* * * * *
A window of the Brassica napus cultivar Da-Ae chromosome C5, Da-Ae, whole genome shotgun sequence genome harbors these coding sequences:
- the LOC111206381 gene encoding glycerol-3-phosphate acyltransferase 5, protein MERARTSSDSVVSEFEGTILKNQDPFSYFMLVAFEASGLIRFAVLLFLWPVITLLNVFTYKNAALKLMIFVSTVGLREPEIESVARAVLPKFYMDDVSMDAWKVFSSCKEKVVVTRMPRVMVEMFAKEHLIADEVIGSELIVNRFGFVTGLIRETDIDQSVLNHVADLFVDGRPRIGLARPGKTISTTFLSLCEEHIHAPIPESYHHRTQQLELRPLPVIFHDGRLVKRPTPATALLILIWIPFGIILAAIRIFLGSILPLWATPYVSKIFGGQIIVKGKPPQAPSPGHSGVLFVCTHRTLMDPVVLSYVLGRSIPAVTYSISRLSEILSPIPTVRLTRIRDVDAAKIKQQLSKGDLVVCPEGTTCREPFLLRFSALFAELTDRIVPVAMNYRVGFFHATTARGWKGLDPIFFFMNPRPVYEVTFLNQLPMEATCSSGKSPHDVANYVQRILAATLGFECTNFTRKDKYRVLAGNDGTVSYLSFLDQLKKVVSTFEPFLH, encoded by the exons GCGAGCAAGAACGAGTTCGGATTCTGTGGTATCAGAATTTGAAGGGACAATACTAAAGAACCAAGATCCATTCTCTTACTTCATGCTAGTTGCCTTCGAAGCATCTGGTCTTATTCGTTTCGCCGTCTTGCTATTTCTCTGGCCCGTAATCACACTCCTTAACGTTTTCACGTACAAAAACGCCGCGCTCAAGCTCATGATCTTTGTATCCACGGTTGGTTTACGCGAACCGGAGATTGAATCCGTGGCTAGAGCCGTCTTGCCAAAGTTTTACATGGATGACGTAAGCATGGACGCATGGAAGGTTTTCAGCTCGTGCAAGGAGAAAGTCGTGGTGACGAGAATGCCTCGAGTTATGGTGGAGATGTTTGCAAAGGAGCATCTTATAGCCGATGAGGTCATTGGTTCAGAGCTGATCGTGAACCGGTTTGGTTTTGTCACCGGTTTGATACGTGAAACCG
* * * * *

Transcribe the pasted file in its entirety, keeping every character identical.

A window of the Brassica napus cultivar Da-Ae chromosome C5, Da-Ae, whole genome shotgun sequence genome harbors these coding sequences:
- the LOC111206381 gene encoding glycerol-3-phosphate acyltransferase 5, protein MERARTSSDSVVSEFEGTILKNQDPFSYFMLVAFEASGLIRFAVLLFLWPVITLLNVFTYKNAALKLMIFVSTVGLREPEIESVARAVLPKFYMDDVSMDAWKVFSSCKEKVVVTRMPRVMVEMFAKEHLIADEVIGSELIVNRFGFVTGLIRETDIDQSVLNHVADLFVDGRPRIGLARPGKTISTTFLSLCEEHIHAPIPESYHHRTQQLELRPLPVIFHDGRLVKRPTPATALLILIWIPFGIILAAIRIFLGSILPLWATPYVSKIFGGQIIVKGKPPQAPSPGHSGVLFVCTHRTLMDPVVLSYVLGRSIPAVTYSISRLSEILSPIPTVRLTRIRDVDAAKIKQQLSKGDLVVCPEGTTCREPFLLRFSALFAELTDRIVPVAMNYRVGFFHATTARGWKGLDPIFFFMNPRPVYEVTFLNQLPMEATCSSGKSPHDVANYVQRILAATLGFECTNFTRKDKYRVLAGNDGTVSYLSFLDQLKKVVSTFEPFLH, encoded by the exons GCGAGCAAGAACGAGTTCGGATTCTGTGGTATCAGAATTTGAAGGGACAATACTAAAGAACCAAGATCCATTCTCTTACTTCATGCTAGTTGCCTTCGAAGCATCTGGTCTTATTCGTTTCGCCGTCTTGCTATTTCTCTGGCCCGTAATCACACTCCTTAACGTTTTCACGTACAAAAACGCCGCGCTCAAGCTCATGATCTTTGTATCCACGGTTGGTTTACGCGAACCGGAGATTGAATCCGTGGCTAGAGCCGTCTTGCCAAAGTTTTACATGGATGACGTAAGCATGGACGCATGGAAGGTTTTCAGCTCGTGCAAGGAGAAAGTCGTGGTGACGAGAATGCCTCGAGTTATGGTGGAGATGTTTGCAAAGGAGCATCTTATAGCCGATGAGGTCATTGGTTCAGAGCTGATCGTGAACCGGTTTGGTTTTGTCACCGGTTTGATACGTGAAACCG